Video Interviews is your official source for On-Camera Interviews with Actors and Filmmakers, Behind-the-Scenes footage, Red Carpet Events and Exclusive Clips from all the upcoming movie releases.
When any recognizable comic book character is coming to the big screen, everybody loves to do some fantasy casting, imagining just who could bring a familiar hero or villain to life. Well, Lobo might not be as ubiquitous a comic book fixture as Spider-Man or Superman, nor is his first cinematic outing guaranteed, but the DC Comics anti-hero is nonetheless a big personality and a Lobo movie is in development. And it looks like Warner Bros. and company have a good mind to get Dwayne Johnson to play the intergalactic biker.
The DC Comics character of Lobo has, somewhat improbably, been the subject of numerous attempts at cinematic adaptation, including the long, long-ago rumored Superman movie that would pit the Kryptonian against the big blue alien biker. Unlike many of the squeaky clean inhabitants of the DC Universe, Lobo is a different beast, a grizzled alien with no morals and a love of the old ultra-violence. So it's somewhat surprising that Warner Bros has hired the director of Cats & Dogs: The Revenge of Kitty Galore to develop Lobo.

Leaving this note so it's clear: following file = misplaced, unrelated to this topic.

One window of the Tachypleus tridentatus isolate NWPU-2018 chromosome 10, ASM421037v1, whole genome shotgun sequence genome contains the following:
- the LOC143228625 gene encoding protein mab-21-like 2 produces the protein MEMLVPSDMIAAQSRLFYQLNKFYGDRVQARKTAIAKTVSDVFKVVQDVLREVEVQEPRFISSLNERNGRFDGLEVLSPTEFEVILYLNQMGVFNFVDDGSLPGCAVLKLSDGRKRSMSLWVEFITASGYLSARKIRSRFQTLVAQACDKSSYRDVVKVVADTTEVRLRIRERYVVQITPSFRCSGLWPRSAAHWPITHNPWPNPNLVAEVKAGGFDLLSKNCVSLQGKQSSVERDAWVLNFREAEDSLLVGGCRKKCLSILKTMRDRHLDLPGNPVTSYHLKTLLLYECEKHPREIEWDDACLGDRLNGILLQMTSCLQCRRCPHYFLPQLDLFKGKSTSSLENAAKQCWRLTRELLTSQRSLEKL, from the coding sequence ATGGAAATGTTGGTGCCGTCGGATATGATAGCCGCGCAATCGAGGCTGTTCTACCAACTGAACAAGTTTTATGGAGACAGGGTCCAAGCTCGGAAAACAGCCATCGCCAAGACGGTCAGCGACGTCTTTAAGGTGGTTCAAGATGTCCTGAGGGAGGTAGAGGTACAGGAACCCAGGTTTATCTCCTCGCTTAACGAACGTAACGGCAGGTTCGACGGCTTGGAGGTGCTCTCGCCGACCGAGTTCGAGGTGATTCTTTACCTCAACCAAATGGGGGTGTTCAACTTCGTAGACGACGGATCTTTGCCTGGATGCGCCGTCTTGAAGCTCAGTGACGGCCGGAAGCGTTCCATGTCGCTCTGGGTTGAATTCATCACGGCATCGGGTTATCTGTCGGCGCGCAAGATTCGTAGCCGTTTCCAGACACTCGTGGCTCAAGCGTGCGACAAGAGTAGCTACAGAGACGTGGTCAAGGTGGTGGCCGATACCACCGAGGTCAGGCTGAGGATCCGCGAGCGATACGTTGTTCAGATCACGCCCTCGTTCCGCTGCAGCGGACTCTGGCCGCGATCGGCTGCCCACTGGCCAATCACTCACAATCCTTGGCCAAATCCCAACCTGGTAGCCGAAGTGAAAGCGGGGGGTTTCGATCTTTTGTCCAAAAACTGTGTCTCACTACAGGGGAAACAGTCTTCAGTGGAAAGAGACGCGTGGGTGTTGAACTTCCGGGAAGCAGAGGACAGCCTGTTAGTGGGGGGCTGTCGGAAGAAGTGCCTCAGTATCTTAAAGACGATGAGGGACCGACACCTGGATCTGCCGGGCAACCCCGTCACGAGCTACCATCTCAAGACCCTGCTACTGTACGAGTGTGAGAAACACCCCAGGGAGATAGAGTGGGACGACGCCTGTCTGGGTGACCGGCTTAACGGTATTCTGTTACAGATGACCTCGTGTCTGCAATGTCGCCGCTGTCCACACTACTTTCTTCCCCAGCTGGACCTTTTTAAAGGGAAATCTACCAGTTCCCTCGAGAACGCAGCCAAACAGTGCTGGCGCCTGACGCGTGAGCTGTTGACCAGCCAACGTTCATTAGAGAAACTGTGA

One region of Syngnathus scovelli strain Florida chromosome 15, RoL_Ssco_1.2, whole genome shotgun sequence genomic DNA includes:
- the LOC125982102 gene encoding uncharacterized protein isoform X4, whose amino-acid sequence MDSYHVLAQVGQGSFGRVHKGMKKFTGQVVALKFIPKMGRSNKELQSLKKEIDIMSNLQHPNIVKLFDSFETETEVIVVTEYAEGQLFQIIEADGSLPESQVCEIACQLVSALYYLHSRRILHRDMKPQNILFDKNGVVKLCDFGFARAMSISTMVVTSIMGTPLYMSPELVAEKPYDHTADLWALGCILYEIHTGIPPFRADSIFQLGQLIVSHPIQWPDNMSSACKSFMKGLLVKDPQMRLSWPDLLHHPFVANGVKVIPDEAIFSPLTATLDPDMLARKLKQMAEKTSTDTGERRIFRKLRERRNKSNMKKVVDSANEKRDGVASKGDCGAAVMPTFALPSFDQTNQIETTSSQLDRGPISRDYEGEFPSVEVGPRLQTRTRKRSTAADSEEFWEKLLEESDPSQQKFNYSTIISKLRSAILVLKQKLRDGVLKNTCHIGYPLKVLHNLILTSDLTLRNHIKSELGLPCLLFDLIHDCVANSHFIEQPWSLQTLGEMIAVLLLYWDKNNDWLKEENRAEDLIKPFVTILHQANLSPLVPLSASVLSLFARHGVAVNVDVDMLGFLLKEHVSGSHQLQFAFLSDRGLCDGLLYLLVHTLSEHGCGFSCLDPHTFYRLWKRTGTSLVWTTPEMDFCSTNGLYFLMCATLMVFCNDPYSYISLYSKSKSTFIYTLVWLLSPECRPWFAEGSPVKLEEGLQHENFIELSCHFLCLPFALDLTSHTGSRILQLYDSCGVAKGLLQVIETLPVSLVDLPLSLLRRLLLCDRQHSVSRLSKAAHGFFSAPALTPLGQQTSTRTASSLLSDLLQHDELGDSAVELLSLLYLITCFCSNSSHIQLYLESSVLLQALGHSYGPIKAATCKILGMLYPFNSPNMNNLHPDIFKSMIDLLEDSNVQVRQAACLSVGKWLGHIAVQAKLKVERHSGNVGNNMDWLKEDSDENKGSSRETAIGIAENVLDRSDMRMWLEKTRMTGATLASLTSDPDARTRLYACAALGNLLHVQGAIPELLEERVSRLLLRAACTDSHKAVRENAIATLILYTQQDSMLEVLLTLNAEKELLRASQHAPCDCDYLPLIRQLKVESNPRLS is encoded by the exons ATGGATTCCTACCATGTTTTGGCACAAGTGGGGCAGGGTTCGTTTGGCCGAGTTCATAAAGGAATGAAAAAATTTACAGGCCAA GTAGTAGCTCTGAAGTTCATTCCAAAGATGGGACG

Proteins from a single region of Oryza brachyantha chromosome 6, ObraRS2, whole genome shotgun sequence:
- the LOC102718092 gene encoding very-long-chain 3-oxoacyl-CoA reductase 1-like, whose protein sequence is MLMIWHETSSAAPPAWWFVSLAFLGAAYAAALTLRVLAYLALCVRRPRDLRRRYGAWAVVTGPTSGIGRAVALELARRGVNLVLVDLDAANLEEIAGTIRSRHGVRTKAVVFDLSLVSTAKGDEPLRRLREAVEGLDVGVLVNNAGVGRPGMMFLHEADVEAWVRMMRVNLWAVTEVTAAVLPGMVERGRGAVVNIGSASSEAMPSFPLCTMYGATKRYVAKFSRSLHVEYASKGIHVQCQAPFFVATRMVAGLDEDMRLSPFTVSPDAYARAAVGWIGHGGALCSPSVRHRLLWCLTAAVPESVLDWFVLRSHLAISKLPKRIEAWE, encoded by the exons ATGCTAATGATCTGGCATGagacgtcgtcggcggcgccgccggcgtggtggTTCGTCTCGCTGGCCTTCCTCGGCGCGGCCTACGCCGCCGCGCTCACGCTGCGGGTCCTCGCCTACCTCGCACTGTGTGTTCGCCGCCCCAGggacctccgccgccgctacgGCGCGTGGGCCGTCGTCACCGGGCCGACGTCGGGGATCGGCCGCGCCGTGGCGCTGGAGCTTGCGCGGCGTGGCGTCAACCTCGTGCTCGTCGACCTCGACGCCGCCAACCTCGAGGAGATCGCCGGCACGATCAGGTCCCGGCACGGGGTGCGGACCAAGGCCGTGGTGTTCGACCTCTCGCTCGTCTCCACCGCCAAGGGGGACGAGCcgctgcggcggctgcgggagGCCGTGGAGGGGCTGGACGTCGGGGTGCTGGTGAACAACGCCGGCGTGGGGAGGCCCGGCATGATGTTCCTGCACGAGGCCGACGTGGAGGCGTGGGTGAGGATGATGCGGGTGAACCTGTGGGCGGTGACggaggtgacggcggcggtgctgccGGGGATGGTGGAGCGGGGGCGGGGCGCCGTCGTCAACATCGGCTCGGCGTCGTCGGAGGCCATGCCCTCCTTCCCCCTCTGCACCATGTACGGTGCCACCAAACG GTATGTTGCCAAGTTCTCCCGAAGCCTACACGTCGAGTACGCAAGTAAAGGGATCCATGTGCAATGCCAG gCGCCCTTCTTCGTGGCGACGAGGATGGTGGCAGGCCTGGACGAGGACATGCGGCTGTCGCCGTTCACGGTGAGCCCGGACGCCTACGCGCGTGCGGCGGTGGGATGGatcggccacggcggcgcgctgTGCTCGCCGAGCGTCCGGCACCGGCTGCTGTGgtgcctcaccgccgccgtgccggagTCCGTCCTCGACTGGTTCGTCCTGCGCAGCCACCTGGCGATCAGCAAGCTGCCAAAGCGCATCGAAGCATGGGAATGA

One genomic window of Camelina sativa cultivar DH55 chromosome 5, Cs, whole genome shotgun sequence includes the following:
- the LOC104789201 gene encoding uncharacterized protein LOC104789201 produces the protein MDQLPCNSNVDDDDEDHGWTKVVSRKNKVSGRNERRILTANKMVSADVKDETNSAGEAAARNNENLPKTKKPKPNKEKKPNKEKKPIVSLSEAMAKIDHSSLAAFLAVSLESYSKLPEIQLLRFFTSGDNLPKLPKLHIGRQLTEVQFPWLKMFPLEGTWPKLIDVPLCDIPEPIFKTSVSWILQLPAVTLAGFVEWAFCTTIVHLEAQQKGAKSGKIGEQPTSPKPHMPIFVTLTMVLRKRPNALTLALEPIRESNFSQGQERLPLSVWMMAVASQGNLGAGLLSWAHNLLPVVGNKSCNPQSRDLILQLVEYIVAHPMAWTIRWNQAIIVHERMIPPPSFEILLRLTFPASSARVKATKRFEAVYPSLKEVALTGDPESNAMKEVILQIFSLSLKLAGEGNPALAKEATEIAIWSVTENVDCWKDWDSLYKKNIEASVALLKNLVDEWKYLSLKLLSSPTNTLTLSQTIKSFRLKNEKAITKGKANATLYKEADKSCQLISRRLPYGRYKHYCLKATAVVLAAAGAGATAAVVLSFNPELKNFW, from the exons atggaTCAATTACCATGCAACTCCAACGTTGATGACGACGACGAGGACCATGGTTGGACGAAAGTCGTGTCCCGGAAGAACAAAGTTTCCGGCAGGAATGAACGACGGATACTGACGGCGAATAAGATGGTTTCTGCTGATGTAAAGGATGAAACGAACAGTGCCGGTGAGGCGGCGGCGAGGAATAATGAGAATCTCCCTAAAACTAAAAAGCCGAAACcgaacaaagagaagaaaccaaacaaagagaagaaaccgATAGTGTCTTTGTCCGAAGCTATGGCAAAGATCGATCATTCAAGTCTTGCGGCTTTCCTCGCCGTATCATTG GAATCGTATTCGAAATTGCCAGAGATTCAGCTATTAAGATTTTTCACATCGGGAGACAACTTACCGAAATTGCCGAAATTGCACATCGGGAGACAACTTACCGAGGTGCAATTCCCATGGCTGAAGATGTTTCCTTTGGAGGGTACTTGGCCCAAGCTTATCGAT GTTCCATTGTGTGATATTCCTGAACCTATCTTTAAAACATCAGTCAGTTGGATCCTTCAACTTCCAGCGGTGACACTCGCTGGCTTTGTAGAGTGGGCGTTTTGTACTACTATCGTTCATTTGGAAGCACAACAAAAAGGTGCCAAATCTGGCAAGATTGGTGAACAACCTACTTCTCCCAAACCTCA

For a long, long time, the conventional wisdom regarding sequels was that they were inherently endeavors of diminishing returns, with each entry making less money than the one before. Of course, these days juggernaut franchises have proven that to no longer be the case; the seven biggest movies of 2011 have all been sequels, starting with Harry Potter and the Deathly Hallows: Part 2 and down through Cars 2. The two widest releases this weekend made a case that certain properties lead to franchise fatigue faster than others, as both Sherlock Holmes: A Game of Shadows and Alvin and the Chipmunks: Chipwrecked, couldn't equal the debuts of their predecessors. Still, the limited released of Mission: Impossible - Ghost Protocol could indicate that, after fifteen years, the Mission: Impossible franchise could still have some kick.
Sherlock Holmes: A Game of Shadows arrives at a theater near you in a matter of mere days, You've probably noticed, based on the ubiquitous nationwide advertising campaign touting Robert Downey Jr. and Jude Law reprising their roles as Holmes and Watson, Sir Arthur Conan Doyle's quintessential detective duo. Over the last week, TV spots for the sequel to 2009's Sherlock Holmes have been in frequent rotation and have featured many a quotation of critical praise from print and online journalists. Two of those television spots include quotes from IAR's own Managing Editor Jami Philbrick, who enthuses in one that Game of Shadows is "Even better than the original."